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Who do you blame when good kids go bad?

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By Meaghan Downs

Thirty-five seconds.
The video kept recording the humiliation for about 10 minutes, but I had seen enough to convince me.  
What the eye sees, it can’t erase.
So I procrastinated on viewing the infamous “Making the Bus Monitor Cry” for days. I knew about how horrible it was, and believed all of the outrage.  
I don’t consider myself a member of the morality police, and typically err on the side of free speech.
But the middle school boys portrayed in the video were not exercising First Amendment rights.
They were exorcising hate speech — profanity, threats, taunts to the point of tears — against a 68-year-old grandmother, an act of pure senseless I don’t think I will ever be able to understand.
The video has reignited the old debate about nature versus nature, whose responsibility it is when good kids go bad:
Parents?
The kids?
Do children learn this behavior, or create it themselves?
Even the highest court in the land is torn on the subject of culpability for underage offenders.  
Five out of nine Supreme Court justices recently ruled against the idea of underage criminals being convicted to life in prison without a chance for parole.  
After more than 7 million views on YouTube, “Making the Bus Monitor Cry” hasn’t stopped viewers from weighing in on how the boys should be punished. Commentators have suggested creative and violent methods of ensuring the middle school students receive the message loud and clear.
Many, too many, act as though these teens represent all that is wrong and perilous about leaving the nation and the wrong in the hands of such despicable creatures.
I don’t suggest defending their actions.
A week later, I’m still angry about what I saw.
But I’d like to be able to defend this younger generation, if no one else will.  
According to an extensive 2010 Pew Research study that draws on more than two decades of conducted surveys, this generation is more accepting of immigrants, multi-racial families, couples and children, religions, change.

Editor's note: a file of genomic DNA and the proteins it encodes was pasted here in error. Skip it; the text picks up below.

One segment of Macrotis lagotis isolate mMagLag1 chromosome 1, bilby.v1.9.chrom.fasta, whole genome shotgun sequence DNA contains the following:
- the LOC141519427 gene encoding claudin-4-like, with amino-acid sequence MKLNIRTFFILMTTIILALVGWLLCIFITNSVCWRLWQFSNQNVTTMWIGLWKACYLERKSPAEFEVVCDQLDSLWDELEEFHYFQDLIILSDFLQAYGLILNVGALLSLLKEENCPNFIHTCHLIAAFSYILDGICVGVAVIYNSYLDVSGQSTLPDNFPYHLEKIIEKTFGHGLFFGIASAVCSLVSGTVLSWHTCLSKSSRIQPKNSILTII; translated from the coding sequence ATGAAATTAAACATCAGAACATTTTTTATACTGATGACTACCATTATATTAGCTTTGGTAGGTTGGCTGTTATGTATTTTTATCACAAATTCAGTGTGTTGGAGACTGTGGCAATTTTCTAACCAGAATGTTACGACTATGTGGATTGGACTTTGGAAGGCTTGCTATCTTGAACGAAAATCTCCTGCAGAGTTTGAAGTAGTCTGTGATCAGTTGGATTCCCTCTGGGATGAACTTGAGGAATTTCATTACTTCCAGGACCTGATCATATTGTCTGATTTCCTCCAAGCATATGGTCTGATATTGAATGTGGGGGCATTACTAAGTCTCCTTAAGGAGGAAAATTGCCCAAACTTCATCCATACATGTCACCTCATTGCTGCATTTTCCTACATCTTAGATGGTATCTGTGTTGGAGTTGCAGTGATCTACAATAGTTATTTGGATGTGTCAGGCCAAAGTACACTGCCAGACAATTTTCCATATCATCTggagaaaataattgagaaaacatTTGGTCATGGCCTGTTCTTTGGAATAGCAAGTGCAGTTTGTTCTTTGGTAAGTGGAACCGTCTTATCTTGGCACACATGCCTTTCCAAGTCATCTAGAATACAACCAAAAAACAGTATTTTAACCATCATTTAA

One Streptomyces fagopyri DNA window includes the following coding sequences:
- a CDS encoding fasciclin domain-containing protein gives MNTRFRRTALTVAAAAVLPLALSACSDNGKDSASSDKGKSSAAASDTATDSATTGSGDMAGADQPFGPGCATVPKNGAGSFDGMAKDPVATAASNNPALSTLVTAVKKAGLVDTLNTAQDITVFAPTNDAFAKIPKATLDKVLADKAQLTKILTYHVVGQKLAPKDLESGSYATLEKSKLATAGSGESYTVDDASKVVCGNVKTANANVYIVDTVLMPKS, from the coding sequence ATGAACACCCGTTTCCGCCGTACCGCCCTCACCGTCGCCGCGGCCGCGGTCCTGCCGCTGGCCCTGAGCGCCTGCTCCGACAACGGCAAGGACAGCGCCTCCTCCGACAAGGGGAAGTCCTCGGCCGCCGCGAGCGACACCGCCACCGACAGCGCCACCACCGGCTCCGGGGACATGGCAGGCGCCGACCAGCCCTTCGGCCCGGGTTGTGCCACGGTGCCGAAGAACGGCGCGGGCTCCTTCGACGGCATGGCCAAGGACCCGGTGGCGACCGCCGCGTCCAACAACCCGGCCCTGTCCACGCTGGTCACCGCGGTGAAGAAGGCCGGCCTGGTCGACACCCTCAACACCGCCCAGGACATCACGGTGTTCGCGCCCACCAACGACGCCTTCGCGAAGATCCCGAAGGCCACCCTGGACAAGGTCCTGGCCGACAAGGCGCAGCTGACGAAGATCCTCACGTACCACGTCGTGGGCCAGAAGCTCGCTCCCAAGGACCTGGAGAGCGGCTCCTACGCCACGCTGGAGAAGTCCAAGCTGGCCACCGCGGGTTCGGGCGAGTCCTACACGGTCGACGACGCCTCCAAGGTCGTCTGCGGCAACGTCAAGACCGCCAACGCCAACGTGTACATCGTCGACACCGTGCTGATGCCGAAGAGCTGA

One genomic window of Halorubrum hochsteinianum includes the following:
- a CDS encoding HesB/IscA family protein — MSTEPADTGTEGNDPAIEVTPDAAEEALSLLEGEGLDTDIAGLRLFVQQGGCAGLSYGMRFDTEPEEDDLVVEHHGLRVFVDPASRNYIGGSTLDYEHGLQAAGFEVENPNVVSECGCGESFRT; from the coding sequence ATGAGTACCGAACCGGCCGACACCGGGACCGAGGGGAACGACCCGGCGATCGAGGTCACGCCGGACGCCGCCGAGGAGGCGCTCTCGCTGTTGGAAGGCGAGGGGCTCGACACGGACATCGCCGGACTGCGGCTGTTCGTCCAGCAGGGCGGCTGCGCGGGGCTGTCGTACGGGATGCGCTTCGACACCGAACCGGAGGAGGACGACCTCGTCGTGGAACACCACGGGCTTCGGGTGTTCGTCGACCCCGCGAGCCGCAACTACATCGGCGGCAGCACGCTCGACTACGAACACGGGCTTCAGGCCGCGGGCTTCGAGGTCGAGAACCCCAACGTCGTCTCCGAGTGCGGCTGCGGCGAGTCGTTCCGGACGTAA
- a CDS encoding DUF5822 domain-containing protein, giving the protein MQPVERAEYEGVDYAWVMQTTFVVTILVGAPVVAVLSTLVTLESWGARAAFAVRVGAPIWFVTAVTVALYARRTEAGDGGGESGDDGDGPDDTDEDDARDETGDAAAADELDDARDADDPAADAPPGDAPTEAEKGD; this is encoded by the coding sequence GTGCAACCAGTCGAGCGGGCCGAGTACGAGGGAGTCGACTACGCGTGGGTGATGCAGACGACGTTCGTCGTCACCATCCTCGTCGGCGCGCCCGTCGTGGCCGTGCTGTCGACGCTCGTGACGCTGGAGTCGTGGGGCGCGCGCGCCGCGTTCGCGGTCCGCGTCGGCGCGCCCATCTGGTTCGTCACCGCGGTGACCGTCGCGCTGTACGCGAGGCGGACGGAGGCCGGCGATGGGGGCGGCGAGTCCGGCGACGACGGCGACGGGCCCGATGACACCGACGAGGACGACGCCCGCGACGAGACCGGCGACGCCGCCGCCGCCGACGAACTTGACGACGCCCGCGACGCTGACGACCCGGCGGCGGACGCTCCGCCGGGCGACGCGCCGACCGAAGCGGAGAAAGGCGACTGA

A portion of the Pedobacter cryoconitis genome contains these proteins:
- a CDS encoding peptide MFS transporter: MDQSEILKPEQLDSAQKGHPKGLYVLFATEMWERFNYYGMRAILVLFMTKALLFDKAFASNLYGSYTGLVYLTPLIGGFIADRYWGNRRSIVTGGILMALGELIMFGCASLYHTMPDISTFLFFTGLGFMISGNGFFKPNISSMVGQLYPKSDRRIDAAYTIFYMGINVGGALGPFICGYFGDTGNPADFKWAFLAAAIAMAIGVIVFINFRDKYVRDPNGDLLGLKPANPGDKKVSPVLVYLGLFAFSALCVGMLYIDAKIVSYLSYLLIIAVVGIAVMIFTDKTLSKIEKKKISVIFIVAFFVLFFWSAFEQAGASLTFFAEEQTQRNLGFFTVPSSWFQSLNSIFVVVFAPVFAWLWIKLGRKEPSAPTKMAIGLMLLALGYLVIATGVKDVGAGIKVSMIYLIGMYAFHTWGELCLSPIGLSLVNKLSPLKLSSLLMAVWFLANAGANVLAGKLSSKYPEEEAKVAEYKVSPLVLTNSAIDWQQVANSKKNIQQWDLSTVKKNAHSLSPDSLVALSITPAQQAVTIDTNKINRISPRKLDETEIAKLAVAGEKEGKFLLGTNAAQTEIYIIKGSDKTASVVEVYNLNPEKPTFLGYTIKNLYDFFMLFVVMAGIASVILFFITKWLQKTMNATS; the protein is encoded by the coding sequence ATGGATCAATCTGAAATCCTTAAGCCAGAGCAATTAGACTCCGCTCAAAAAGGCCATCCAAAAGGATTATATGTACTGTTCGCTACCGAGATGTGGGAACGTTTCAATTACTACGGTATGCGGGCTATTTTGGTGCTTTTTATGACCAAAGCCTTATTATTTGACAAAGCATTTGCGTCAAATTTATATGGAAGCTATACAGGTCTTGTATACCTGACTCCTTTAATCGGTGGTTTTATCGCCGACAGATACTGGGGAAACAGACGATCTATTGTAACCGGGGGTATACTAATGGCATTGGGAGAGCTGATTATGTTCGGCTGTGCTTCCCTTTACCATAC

The same study said the majority of this generation (born after 1980) report that the older generation is superior to theirs when it comes to moral values and work ethic. To me, this isn’t Exhibit A of young people’s disregard for respect. Rather, it shows the opposite.
Fifty-two percent of these young people say being a good parent is the most important thing in their lives.
Only 1 percent said being famous was as equally important.
About 60 percent of young adults in this age range agree that families have a responsibility to let an elderly parent live with them if the parent so chooses.
Forty percent of adults ages 60 or older agreed with them.
Not convinced by statistics? Well, neither am I, just as I’m not convinced that a few boys equates to the failings of an entire generation.
If these boys were a part of that one percent wishing for fame, they’ve gotten it.
I’m sure this video will haunt them well into their college years.
But don’t make the mistake of creating scapegoats at the expense of others, or thinking that this kind of ugliness is all our society, including young people, has to offer. The same week this video went viral, donations came pouring in for Karen Klein, the abused bus monitor.
At last count, more than $640,000 was donated from people all over the world so that Klein could go on vacation.  
Max Sidorov was apparently one of first to establish this fundraising effort for Klein on indigogo.com.
His age? 25.